It was the 90’s and I must have been 7 or 8 when I discovered the ubermensch known as Bruce Lee. It was during one of those Saturday, kung-Fu marathons airing the all-you-can-see buffet of martial arts mayhem and vicariously violent indulgence. But among the impressive combatants on display, one man stood out. He had a presence and animal swagger that tapped into something that was often emulated but never duplicated.
He was Bruce Lee, a.k.a. “the dragon”, a.k.a. Jun Fan, a.k.a. “little phoenix”, a.k.a. Lei Siu Long and he was the coolest person I ever saw.
I was an instant fan, eager to learn so much more… and then I learned he was dead. This shocked me because his movies didn’t look that old and he didn’t look that old. In fact, he seemed so full of vitality and life that it was simply hard to believe he was gone. My reaction was like that of his character Chen, in the Chinese Connection who, in his grief over the death of his beloved teacher, bitterly demanded, “How could a healthy man die?!”
The official cause of death according to his autopsy report, was cerebral edema or swelling of the brain. Apparently he experienced a severe adverse reaction to a prescription painkiller called equagesic that was given to him by a friend after he complained of a headache. This kids, is why you should never take someone else’s prescription medicine, so take heed all you reckless pill poppers out there.
But then there’s also the traces of Hashish that coroners found in Lee’s stomach. According to this drug site “Hashish is a potent form of cannabis (marijuana) produced by collecting and compressing trichomes, the most potent material from cannabis plants…Hashish contains the same active ingredients as marijuana, like THC and other cannabinoids, but with higher concentrations.” It was known that during the last several months of his life, Bruce consumed Hashish frequently and this hashish was a potent, uncut strain obtained from Nepal. It is believed that the hashish in combination with the painkiller is what triggered the fatal reaction and what doctors term “death by misadventure”.
In spite of the official story (which Bruce’s wife has firmly supported), the unusual circumstances surrounding Lee’s death have inspired many conspiracy theories to circulate that are as absurd as they are amusing. Examples include speculation of him being murdered by the Chinese mafia, or by ninjas. Perhaps he was poisoned by his supposed mistress, Betty Ting or killed by a prostitute.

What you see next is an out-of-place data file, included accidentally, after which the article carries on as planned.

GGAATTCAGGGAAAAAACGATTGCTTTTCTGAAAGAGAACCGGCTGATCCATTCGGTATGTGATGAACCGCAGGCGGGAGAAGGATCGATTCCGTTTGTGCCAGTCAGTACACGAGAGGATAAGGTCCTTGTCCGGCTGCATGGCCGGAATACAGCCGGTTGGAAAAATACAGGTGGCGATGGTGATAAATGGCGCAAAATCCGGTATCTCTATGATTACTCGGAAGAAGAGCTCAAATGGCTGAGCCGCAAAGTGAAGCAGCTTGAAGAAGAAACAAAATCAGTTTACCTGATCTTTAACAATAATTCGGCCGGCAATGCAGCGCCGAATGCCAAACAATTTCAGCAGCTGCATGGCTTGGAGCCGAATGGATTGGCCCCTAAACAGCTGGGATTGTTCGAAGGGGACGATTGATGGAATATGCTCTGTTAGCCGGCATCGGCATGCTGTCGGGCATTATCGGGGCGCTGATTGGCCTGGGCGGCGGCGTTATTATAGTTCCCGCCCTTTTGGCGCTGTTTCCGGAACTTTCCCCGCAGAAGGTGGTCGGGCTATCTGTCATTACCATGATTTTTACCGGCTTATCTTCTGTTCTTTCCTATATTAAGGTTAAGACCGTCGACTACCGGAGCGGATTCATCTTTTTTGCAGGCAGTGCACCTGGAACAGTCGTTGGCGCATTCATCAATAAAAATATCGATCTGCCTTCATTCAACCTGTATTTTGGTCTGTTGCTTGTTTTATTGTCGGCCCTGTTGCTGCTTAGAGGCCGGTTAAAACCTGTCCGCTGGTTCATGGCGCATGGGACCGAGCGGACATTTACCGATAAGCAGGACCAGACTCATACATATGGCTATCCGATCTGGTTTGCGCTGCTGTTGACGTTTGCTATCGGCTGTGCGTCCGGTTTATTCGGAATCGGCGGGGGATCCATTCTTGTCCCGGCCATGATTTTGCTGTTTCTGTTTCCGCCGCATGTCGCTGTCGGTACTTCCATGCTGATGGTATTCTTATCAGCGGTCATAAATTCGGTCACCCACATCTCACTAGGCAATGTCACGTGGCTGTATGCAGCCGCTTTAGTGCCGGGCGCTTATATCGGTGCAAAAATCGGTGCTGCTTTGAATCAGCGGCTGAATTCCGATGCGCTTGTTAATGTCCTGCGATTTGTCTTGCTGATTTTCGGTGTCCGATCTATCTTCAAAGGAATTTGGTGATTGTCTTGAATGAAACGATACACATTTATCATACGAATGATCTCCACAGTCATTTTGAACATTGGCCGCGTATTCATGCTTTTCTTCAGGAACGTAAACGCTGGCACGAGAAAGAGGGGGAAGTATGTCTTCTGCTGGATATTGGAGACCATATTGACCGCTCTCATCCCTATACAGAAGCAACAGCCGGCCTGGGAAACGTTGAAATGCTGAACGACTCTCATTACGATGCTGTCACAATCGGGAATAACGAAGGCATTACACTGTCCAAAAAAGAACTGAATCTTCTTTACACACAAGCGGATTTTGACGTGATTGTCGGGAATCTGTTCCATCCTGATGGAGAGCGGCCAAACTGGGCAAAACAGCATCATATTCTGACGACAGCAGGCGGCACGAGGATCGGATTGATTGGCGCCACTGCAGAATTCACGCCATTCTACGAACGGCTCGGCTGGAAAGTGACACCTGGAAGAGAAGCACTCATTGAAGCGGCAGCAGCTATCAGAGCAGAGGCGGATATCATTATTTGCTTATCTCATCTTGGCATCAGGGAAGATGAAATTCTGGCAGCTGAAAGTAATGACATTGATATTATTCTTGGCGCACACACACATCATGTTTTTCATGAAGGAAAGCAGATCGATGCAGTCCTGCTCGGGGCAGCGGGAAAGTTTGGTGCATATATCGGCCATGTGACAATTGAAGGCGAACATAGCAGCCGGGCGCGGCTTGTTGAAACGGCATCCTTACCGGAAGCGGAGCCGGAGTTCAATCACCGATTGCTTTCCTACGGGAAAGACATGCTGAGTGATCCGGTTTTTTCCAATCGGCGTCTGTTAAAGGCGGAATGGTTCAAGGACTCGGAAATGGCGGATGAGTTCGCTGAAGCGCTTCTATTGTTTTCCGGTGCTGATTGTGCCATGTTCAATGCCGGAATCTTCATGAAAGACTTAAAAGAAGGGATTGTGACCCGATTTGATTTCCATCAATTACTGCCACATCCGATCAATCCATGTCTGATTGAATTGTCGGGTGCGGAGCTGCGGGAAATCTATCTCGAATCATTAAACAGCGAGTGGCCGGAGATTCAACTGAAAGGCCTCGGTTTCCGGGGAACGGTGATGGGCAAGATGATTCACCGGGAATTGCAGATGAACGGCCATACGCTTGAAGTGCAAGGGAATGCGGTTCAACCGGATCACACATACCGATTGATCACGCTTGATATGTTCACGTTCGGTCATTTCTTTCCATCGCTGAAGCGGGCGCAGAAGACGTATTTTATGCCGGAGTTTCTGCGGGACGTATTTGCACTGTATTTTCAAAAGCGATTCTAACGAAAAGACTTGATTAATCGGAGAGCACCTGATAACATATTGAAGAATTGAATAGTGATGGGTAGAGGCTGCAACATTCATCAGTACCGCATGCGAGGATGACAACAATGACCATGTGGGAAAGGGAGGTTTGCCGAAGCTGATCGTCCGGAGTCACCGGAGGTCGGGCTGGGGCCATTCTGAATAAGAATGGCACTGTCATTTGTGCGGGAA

The theory I find intriguing however, is the notion of a family curse. When Bruce was born (in Chinatown, San Francisco, California), his parents referred to him in Chinese as “Little Phoenix”, which was meant as a female name. They did so to protect Bruce from the evil spirits they believed claimed the life of their previous son. In their tradition, referring to the male child as a female would confuse the demons and ward them off. So, some might say his demise was linked to these demons who’ve been after him all his life.
I guess they were chasing the dragon, right? Get it? That was a marijuana joke (no disrespect intended).
20 years later, the conspiracies would continue, when Bruce’s son Brandon suddenly died in a freak accident while filming “The Crow”. The actor who accidentally killed him talked about the incident publicly for the first in this interview.
The Lee family curse theory was once again revived, fueled by the intriguing similarities and coincidences between the father and son’s death. Interestingly, Bruce died in ’73 and Brandon in ’93 and they shared the sign of the dragon in the Chinese zodiac. Both died while filming movies that involve death.
But what about the astrological circumstances of Bruce Lee’s life? He was born November 27, 1940 under the sign of the Metal dragon in the Chinese zodiac. In western astrology however, he was a Sagittarius with a substantial stellium in Scorpio. A stellium is a concentration of 4 or more planets occupying a given house or sign, thus intensifying it’s significance in the chart. Stelliums have been found in the charts of many extraordinary individuals including Austrian composer Wolfgang Mozart and Polish physicist Marie Curie. Stelliums could indicate remarkable ability or genius in a specific area of the chart due to the stacked planetary energy coursing through it. Bruce Lee had a mercury, moon, mars, venus cluster in Scorpio within the 11th house, the house of friends and networks. This could hint at the tremendous and iconic popularity he achieved in his rather short life.
When it comes to death and destruction however, we look at Scorpio and the 8th house along with it’s rulers pluto and mars. Bruce’s Scorpio stellium is strong enough to have made him an actual Scorpio for all intensive purposes. His creative passion, emotional intensity and forceful dynamism along with his thoughtful, inspiring statements regarding life and death are consistent with what Scorpio represents; transformation, death, regeneration, violence. He even advised us all to “be like water”, which is a very water sign thing to say!
I calculated the Arabic part of death in Bruce Lee’s chart and it turned out to be in 28 degrees Cancer. Bruce Lee died on the 20th of July and guess what? The 20th of July pretty much falls on the 28th degree of Cancer! Uncanny! Coincidence? Probably. I did the same for Brandon’s chart and the result was 2 degrees in Leo which did not match up with his March 31 death date. I also tried to make a connection between his mercury and the nature of his death from brain swelling due to drug use (Neptune) but it felt like a bit of a stretch.
Jhoon is a writer and artist who likes to study astrology and psychology. Astroligion.com was launched in 2016 with a focus on astrology but has since expanded to include the MBTI and other topics. This site has provided Jhoon a great incentive to research and learn more about many subjects of personal interest.